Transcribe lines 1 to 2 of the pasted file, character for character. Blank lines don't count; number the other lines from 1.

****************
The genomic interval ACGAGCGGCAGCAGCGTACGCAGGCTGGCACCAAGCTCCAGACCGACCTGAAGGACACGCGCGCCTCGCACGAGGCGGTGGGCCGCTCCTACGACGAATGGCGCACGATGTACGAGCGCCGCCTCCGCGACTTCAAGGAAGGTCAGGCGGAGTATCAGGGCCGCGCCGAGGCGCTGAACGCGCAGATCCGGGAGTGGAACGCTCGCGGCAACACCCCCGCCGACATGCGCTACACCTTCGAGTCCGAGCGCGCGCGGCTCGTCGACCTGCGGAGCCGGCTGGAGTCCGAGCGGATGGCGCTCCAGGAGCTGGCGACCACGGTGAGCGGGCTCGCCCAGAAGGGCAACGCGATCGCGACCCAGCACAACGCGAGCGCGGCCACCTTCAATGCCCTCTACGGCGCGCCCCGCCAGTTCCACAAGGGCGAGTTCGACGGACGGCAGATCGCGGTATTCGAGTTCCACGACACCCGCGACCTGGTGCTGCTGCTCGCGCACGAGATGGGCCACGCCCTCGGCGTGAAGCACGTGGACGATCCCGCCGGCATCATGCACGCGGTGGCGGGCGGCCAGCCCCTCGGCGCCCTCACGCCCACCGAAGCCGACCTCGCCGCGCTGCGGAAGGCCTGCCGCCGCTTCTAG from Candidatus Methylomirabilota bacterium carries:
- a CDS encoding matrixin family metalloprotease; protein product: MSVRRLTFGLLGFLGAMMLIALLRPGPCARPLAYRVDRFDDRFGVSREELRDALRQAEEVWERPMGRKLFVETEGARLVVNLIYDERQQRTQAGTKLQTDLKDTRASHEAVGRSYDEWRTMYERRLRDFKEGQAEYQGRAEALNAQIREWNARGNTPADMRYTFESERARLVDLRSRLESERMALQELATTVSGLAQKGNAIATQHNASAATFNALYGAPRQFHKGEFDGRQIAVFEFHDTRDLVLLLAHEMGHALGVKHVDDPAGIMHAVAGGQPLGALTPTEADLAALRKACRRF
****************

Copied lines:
The genomic interval ACGAGCGGCAGCAGCGTACGCAGGCTGGCACCAAGCTCCAGACCGACCTGAAGGACACGCGCGCCTCGCACGAGGCGGTGGGCCGCTCCTACGACGAATGGCGCACGATGTACGAGCGCCGCCTCCGCGACTTCAAGGAAGGTCAGGCGGAGTATCAGGGCCGCGCCGAGGCGCTGAACGCGCAGATCCGGGAGTGGAACGCTCGCGGCAACACCCCCGCCGACATGCGCTACACCTTCGAGTCCGAGCGCGCGCGGCTCGTCGACCTGCGGAGCCGGCTGGAGTCCGAGCGGATGGCGCTCCAGGAGCTGGCGACCACGGTGAGCGGGCTCGCCCAGAAGGGCAACGCGATCGCGACCCAGCACAACGCGAGCGCGGCCACCTTCAATGCCCTCTACGGCGCGCCCCGCCAGTTCCACAAGGGCGAGTTCGACGGACGGCAGATCGCGGTATTCGAGTTCCACGACACCCGCGACCTGGTGCTGCTGCTCGCGCACGAGATGGGCCACGCCCTCGGCGTGAAGCACGTGGACGATCCCGCCGGCATCATGCACGCGGTGGCGGGCGGCCAGCCCCTCGGCGCCCTCACGCCCACCGAAGCCGACCTCGCCGCGCTGCGGAAGGCCTGCCGCCGCTTCTAG from Candidatus Methylomirabilota bacterium carries:
- a CDS encoding matrixin family metalloprotease; protein product: MSVRRLTFGLLGFLGAMMLIALLRPGPCARPLAYRVDRFDDRFGVSREELRDALRQAEEVWERPMGRKLFVETEGARLVVNLIYDERQQRTQAGTKLQTDLKDTRASHEAVGRSYDEWRTMYERRLRDFKEGQAEYQGRAEALNAQIREWNARGNTPADMRYTFESERARLVDLRSRLESERMALQELATTVSGLAQKGNAIATQHNASAATFNALYGAPRQFHKGEFDGRQIAVFEFHDTRDLVLLLAHEMGHALGVKHVDDPAGIMHAVAGGQPLGALTPTEADLAALRKACRRF